A brief history of the Port of Port St. Joe

Published: Thursday, August 8, 2013 at 10:26 AM.

(Editor’s note: With the Port of Port St. Joe Port Authority prepared to launch a public outreach/educational campaign in support of the port, this article, taken from historical documents and recent interviews, offers an overview of the rich history of the Port of Port St. Joe as well as its potential for the future.)

Port St. Joe is located on the site of a deep water natural harbor that has served twice as a thriving port over the last 180 years.

The first port development was during the 1830s and early 1840s.  The town of St. Joseph was formed by a group of wealthy promoters so that it could compete with Apalachicola for the export of large cotton crops from Georgia and Alabama as well as other locally-produced commodities such as naval stores and lumber.

Florida’s first railroad was built from Lake Wimico to St. Joseph Bay.  Much of the cargo that would normally be shipped to the Port of Apalachicola was now detoured into the lake where it was off loaded and transported by rail to ships docked at St. Joseph. 

During this boom period between 1832 and 1842, the sea shore along St. Joseph was defined by long wharves extending almost 4000 feet into the sea.  The port also had a ship yard with many large warehouses scattered about. During the height of the first Port’s existence, it easily competed with well-established ports such as Charleston and New Orleans. Most of the exports from the Port at St. Joseph were shipped to New England or to overseas ports in Europe.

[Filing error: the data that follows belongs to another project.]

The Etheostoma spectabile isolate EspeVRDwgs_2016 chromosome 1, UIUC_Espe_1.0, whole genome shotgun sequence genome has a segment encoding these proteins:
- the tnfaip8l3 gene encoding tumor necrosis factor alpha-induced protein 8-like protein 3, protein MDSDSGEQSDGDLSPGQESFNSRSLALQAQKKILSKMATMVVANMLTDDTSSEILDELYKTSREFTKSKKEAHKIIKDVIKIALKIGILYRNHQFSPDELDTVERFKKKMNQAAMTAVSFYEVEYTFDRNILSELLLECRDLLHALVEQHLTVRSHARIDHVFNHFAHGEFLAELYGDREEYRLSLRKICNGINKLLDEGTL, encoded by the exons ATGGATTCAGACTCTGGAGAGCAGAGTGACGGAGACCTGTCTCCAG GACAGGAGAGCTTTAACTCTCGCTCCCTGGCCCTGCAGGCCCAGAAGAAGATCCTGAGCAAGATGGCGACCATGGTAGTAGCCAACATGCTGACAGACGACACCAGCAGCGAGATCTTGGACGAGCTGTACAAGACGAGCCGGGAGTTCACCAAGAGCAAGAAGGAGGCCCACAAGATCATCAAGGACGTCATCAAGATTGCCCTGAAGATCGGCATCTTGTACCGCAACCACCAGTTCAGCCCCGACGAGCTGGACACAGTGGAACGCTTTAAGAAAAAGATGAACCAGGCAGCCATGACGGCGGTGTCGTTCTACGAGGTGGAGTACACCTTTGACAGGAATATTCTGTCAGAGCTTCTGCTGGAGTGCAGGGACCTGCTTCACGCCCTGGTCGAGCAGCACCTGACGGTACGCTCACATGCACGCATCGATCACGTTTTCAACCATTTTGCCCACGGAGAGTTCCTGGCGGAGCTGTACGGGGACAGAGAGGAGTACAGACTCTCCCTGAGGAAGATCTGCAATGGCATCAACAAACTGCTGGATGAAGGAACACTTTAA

The port was the growth engine for Old St. Joseph, and a growth engine it was. In a few short years after establishing the port, the town of St. Joseph soared to a population of near 12,000 people and became the largest city in this new territory.  The city was so charming and well-known that in 1839 it hosted an assembly of statesmen for the purpose of establishing a state constitution.

The fate of St. Joseph and its port however had only a short existence. In the summer of 1841 a ship sailed from Cuba into the Port of Port St. Joseph.  Along with its cargo, it carried a passenger infected with a disease transmitted primarily from the bite of the mosquito.  It was the dreaded disease, yellow fever, and it quickly spread throughout the town.  Within a short month, the town was all but deserted.  Those the yellow fever did not kill escaped to faraway places, never to return to this former city of death.  The town of St. Joseph never recovered from the loss it sustained during this epidemic of yellow fever.  The long docks and the waterfront buildings that dotted the shore line began to deteriorate from lack of maintenance and upkeep.  It wasn’t long however before they were completely destroyed. 

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